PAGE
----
Intel backed video encryption standard is ‘fatally flawed’
But DMCA prevents researcher explaining why
A well-respected cryptographer claims he has discovered a way to break an Intel-backed format for encoding video transmissions - but is prevented by US law on speaking on the issue.
Niels Ferguson believes he could be prosecuted under the Digital Millennium Copyright Act (DMCA) so he has held off publishing his findings which suggest flaws with the High-bandwidth Digital Content Protection (HDCP) system.
Even though he lives in Holland, Ferguson fears that in the wake of the prosecution of Russian programmer Dmitry Sklyarov that the DMCA threatens freedom of speech throughout the world. Intel has not threatened him in any way but he still fears that the motion picture industry or some other body might still prosecute him.
Ferguson, who travels periodically to the States on business, told The Register that lawyers from the Electronic Frontier Foundation advised him he might still be liable to prosecution even if he published a paper in Holland.
All he is willing (or able) to say is that it would be possible to recover a master key for the encryption scheme in about two weeks.
"An experienced IT person can recover the HDCP master key in about two weeks using four computers and 50 HDCP displays," said Ferguson. "Once you know the master key, you can decrypt any movie, impersonate any HDCP device, and even create new HDCP devices that will work with the 'official' ones."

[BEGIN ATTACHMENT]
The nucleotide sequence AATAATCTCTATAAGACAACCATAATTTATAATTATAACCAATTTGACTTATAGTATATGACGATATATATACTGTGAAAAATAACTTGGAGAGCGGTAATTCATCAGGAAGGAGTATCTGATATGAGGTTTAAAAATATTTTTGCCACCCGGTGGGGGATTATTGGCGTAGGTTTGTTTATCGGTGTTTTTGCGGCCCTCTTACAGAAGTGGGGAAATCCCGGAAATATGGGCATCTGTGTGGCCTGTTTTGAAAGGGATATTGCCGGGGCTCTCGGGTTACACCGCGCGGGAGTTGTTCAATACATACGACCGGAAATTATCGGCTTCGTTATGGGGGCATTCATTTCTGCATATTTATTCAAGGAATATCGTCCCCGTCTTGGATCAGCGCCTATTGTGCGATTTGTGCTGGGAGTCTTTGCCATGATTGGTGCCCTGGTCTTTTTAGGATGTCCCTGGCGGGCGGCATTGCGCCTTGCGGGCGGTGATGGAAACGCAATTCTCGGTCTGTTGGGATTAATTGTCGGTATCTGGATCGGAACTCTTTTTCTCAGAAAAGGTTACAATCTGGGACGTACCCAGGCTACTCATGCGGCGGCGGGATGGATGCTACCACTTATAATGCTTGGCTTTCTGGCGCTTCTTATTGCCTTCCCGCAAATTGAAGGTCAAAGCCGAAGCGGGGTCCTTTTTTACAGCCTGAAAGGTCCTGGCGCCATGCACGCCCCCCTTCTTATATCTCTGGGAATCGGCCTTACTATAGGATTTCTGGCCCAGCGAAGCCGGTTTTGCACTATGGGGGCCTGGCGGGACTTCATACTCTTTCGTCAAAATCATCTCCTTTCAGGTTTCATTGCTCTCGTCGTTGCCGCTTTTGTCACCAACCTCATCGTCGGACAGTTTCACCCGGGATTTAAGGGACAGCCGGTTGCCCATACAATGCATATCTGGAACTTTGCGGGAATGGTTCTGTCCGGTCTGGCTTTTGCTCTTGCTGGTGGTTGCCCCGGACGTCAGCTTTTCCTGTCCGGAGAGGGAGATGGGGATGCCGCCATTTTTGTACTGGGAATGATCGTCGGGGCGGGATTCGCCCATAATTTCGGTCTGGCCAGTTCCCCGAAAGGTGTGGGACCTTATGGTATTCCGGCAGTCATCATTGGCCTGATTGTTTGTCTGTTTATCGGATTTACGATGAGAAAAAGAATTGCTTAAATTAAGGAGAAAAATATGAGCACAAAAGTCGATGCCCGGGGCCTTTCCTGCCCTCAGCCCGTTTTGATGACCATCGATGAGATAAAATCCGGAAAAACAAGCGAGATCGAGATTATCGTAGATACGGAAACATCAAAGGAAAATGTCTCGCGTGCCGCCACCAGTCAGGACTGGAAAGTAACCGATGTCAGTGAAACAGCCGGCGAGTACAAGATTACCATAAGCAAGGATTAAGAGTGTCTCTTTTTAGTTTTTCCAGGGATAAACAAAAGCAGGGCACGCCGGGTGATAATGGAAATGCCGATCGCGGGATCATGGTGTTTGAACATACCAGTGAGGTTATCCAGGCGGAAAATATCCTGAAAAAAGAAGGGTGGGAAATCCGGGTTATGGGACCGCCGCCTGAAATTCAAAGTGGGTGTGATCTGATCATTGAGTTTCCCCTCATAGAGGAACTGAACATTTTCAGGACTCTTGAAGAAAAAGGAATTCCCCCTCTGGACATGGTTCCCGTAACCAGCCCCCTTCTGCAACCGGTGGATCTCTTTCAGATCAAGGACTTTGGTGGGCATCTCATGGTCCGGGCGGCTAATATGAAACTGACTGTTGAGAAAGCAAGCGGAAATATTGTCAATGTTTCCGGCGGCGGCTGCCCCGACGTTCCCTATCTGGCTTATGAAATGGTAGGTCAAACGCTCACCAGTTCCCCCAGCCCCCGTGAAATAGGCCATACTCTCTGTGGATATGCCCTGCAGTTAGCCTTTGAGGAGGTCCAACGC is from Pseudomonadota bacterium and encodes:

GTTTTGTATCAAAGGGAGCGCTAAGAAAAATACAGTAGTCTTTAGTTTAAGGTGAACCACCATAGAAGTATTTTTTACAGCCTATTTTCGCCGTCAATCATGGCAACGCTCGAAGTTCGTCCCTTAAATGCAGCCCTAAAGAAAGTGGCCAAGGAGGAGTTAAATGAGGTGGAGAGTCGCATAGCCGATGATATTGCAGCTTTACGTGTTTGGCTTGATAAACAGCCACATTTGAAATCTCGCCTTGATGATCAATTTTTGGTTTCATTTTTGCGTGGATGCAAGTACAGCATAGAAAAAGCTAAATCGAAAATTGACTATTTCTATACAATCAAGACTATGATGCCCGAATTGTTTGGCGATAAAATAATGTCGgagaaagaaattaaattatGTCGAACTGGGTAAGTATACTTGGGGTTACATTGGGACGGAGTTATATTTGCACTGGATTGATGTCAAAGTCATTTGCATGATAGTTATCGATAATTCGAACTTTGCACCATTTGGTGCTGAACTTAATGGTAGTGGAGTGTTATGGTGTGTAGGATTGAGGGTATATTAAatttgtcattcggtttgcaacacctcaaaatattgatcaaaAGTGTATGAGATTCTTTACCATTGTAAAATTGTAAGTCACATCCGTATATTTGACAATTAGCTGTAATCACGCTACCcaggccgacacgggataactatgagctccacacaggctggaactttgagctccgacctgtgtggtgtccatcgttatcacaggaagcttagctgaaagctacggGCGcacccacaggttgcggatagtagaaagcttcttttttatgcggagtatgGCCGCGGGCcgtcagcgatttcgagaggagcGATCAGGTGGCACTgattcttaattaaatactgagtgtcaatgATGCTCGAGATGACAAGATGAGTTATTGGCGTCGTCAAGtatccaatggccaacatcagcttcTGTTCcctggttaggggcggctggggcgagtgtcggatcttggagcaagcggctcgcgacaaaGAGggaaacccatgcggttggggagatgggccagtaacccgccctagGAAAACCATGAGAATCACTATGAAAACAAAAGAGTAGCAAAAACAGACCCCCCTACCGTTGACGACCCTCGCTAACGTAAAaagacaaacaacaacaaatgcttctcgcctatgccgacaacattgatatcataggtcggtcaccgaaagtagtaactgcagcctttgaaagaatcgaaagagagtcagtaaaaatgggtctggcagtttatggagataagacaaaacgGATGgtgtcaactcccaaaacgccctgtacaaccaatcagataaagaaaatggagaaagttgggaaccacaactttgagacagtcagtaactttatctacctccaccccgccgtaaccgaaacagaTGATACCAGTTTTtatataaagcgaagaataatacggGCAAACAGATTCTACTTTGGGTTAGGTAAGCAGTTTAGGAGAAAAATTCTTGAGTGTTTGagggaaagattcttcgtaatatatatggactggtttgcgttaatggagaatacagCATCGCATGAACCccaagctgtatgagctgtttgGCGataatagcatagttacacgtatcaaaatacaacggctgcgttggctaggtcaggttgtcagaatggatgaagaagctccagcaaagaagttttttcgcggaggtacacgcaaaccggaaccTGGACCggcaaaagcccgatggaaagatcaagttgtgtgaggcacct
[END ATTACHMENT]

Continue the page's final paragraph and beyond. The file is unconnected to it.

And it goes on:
"This is really, really bad news for a security system," he said.
HDCP encrypts video on the DVI interface, which connects digital video cameras and DVD players with digital TVs and the like, and is designed to prevent illegal copying of video contents by encrypting the signal. It is expected to become widely available in hardware due out in the first quarter of next year but it is still not too late to mitigate problems he has found with HDCP.
Ferguson says the scheme is "fatally flawed" and he is not alone in his criticism. Other security researchers Scott Crosby and Kevin Irwin have gone one step further than Ferguson and published criticisms of the algorithm, and suggested ways to attack HDCP.
Intel has publicly downplayed the significance of the research and said none of the reported ways of breaking the scheme have been successful.
Clearly there's a need for further research. But this, as Ferguson points out, is been stymied by the DMCA. This law undermines the tradition of open analysis of encryption schemes that is needed for security. This story will run and run...®
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